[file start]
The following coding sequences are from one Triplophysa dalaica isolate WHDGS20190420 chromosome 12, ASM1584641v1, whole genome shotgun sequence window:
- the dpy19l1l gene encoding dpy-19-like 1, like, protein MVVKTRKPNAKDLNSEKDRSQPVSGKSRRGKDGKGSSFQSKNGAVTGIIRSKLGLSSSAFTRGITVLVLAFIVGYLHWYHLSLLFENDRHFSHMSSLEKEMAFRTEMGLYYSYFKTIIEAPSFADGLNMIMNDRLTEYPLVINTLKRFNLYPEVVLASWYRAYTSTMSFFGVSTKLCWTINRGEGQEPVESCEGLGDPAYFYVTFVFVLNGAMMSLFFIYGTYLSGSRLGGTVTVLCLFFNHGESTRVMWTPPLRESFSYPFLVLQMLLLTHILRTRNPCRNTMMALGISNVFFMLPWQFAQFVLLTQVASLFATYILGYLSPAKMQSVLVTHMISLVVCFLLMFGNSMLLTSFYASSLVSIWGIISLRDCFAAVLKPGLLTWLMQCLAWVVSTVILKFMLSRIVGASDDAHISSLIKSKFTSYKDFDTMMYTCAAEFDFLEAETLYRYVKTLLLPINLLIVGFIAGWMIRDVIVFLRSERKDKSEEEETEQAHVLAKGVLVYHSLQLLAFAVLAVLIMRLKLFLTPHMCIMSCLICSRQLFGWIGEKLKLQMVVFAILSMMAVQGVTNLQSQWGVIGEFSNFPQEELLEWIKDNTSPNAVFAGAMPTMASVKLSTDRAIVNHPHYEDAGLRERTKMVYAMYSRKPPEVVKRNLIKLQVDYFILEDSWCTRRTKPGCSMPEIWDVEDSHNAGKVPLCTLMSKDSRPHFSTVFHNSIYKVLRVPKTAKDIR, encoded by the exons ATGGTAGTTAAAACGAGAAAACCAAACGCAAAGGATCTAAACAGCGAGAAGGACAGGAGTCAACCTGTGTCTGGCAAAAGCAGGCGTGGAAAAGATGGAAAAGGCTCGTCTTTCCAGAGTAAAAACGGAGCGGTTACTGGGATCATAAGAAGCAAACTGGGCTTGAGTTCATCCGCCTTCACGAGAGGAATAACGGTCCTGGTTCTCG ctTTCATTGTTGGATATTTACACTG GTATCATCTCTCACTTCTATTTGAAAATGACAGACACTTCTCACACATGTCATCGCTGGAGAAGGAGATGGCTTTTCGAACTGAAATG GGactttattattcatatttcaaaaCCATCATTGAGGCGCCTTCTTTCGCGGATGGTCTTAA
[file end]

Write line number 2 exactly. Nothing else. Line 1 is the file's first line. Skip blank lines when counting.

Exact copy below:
- the dpy19l1l gene encoding dpy-19-like 1, like, protein MVVKTRKPNAKDLNSEKDRSQPVSGKSRRGKDGKGSSFQSKNGAVTGIIRSKLGLSSSAFTRGITVLVLAFIVGYLHWYHLSLLFENDRHFSHMSSLEKEMAFRTEMGLYYSYFKTIIEAPSFADGLNMIMNDRLTEYPLVINTLKRFNLYPEVVLASWYRAYTSTMSFFGVSTKLCWTINRGEGQEPVESCEGLGDPAYFYVTFVFVLNGAMMSLFFIYGTYLSGSRLGGTVTVLCLFFNHGESTRVMWTPPLRESFSYPFLVLQMLLLTHILRTRNPCRNTMMALGISNVFFMLPWQFAQFVLLTQVASLFATYILGYLSPAKMQSVLVTHMISLVVCFLLMFGNSMLLTSFYASSLVSIWGIISLRDCFAAVLKPGLLTWLMQCLAWVVSTVILKFMLSRIVGASDDAHISSLIKSKFTSYKDFDTMMYTCAAEFDFLEAETLYRYVKTLLLPINLLIVGFIAGWMIRDVIVFLRSERKDKSEEEETEQAHVLAKGVLVYHSLQLLAFAVLAVLIMRLKLFLTPHMCIMSCLICSRQLFGWIGEKLKLQMVVFAILSMMAVQGVTNLQSQWGVIGEFSNFPQEELLEWIKDNTSPNAVFAGAMPTMASVKLSTDRAIVNHPHYEDAGLRERTKMVYAMYSRKPPEVVKRNLIKLQVDYFILEDSWCTRRTKPGCSMPEIWDVEDSHNAGKVPLCTLMSKDSRPHFSTVFHNSIYKVLRVPKTAKDIR, encoded by the exons ATGGTAGTTAAAACGAGAAAACCAAACGCAAAGGATCTAAACAGCGAGAAGGACAGGAGTCAACCTGTGTCTGGCAAAAGCAGGCGTGGAAAAGATGGAAAAGGCTCGTCTTTCCAGAGTAAAAACGGAGCGGTTACTGGGATCATAAGAAGCAAACTGGGCTTGAGTTCATCCGCCTTCACGAGAGGAATAACGGTCCTGGTTCTCG ctTTCATTGTTGGATATTTACACTG GTATCATCTCTCACTTCTATTTGAAAATGACAGACACTTCTCACACATGTCATCGCTGGAGAAGGAGATGGCTTTTCGAACTGAAATG GGactttattattcatatttcaaaaCCATCATTGAGGCGCCTTCTTTCGCGGATGGTCTTAA